Cigarette smoke, which contains numerous potential oxidants is associated with the increased blood pressure level and cardiovascular disease mortality [30]. Vitro and in vivo studies indicated that the cigarette smoke components exerted their deleterious effects on DNA adducts via cytochrome P-450 (CYP)-dependent bioactivation [31] and inducing oxidative stress [32] and inflammation [33]. China now consumes about 40% of the world's total cigarettes consumption, especially in men [34]. Previous study has suggested that smoking could strengthen the HTRA1 additive effect on AMD [22]. Similar macular degeneration and cell apoptosis were also observed in patients with neovascular type (nAMD) [35], as well as stroke [36] and myocardial infarction (MI) [37]. Cigarette smoking also could modify the genetic effect of LOC387715 rs110490924 on polypoidal choroidal vasculopathy [38]. In addition, previous cohort study showed that the nAMD significantly increased the risk of stroke (HR=1.3), particularly hemorrhagic stroke (HR=1.70)[39]. These findings would help to understand the molecular mechanisms how smoking affect stroke and promote tobacco control strategy in preventing the onset of stroke.

For CARASIL, the pathogenic mutations of HTRA1 were suggested to impair the regulatory function of HTRA1 and thus directly increase the level of TGF-β1 in cerebral small arteries [21]. Accordingly, as a downstream effector of the TGF-β1 signaling cascade in brain tissue, the phosphorylated SMAD protein expression levels significantly increased [18]. HTRA1 gene also regulates scar formation in the pathogenesis of scars through the activation of latent TGF-β1 in keloid fibroblasts [40]. All these evidences suggest that HTRA1 participates in the pathogenesis of stroke by regulating angiogenesis via TGF-β signaling.

Our most notable findings illustrated that the additive and multiplicative interactions between smoking and HTRA1 rs2268350 were both statistically significant on the incidence of IS. Furthermore, among carriers with CC genotype for rs3793917 and rs2672587, smokers always showed a higher risk of IS than non-smokers. Both smoking and the risk allele T of HTRA1 rs2268350 could suppress the HTRA1 mRNA expression. Therefore, smoking and the affective allele of HTRA1 together could be applied to forecast the risk of stroke. The further replication of this interaction would be warranted in other follow-up populations.

The main advantages of this study are that we firstly verified the association of HtrA1 with IS and the interactions between smoking and HTRA1 polymorphisms in a cohort study in Chinese population. Particularly, the results of differential HTRA1 mRNA expression further provided functional evidence of transcriptional level. This study also has the following limitations: firstly, we just selected and tested four tagSNPs of HtrA1 with MAF over 0.05 and that might miss some rare SNP as well as the biological effect might be presented by closely linked loci nearby. Secondly, we evaluated the interaction of smoking status at baseline and HtrA1 genetic variations, whereas we didn't check the change of smoking exposure during follow-up and this will prevent us from doing more accurate analysis instead of conventional analytical methods for cohort study. Lastly, although we adjusted the traditional confounders, the findings of this study warrant to be further validated by other studies refraining from potential selection bias.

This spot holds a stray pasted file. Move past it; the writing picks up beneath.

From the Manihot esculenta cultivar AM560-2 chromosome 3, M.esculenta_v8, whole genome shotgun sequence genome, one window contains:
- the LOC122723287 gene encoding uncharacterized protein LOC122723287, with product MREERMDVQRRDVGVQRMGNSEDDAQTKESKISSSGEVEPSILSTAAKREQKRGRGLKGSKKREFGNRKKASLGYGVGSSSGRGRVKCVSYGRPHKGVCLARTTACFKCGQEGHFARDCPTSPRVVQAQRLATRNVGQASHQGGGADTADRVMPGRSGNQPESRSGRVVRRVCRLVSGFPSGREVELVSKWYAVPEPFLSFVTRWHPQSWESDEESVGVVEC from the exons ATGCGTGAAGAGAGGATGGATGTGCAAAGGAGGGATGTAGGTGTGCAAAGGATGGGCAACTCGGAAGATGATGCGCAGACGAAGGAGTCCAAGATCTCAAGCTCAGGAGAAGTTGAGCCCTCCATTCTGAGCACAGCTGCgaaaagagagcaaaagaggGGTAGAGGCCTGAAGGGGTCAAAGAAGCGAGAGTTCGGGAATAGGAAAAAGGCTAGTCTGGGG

In conclusion, the findings of this study support that HTRA1 harbor genetic variations that contribute to the susceptibility of IS in Chinese Han population and the population-based evidence of HTRA1 rs2268350 variations interacting with smoking, and HTRA1 mRNA differentially expressing among smoking status and rs2268350 genotypes in the patients with IS suggest that smoking modifies the genetic effect of HTRA1 on IS. Further investigation would be recommended into the exact mechanism of relevant gene-environment interaction.

Supplementary Material

Supplementary figures and tables.

Attachment

Acknowledgements

This work was supported by National Natural Science Foundation of China (No. 81573232 and No. 81273165), Jiangsu Provincial Fourth “333 Project” and the Priority Academic Program for the Development of Jiangsu Higher Education Institutions (Public Health and Preventive Medicine) and the Flagship Major Development of Jiangsu Higher Education Institutions. The funders had no role in study design, data collection and analysis, decision to publish, or preparation of the manuscript.

Competing Interests

The authors have declared that no competing interest exists.

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Author contact

Corresponding address Corresponding author: Chong Shen, Ph.D., Professor, Department of Epidemiology, School of Public Health, Nanjing Medical University, 101 Longmian Avenue, Jiangning, Nanjing, 211166 China; Tel: +86 25 86868443; Fax: +86 25 86527613; E-mail: sc100com


Received 2020-3-10
Accepted 2021-2-11
Published 2021-2-23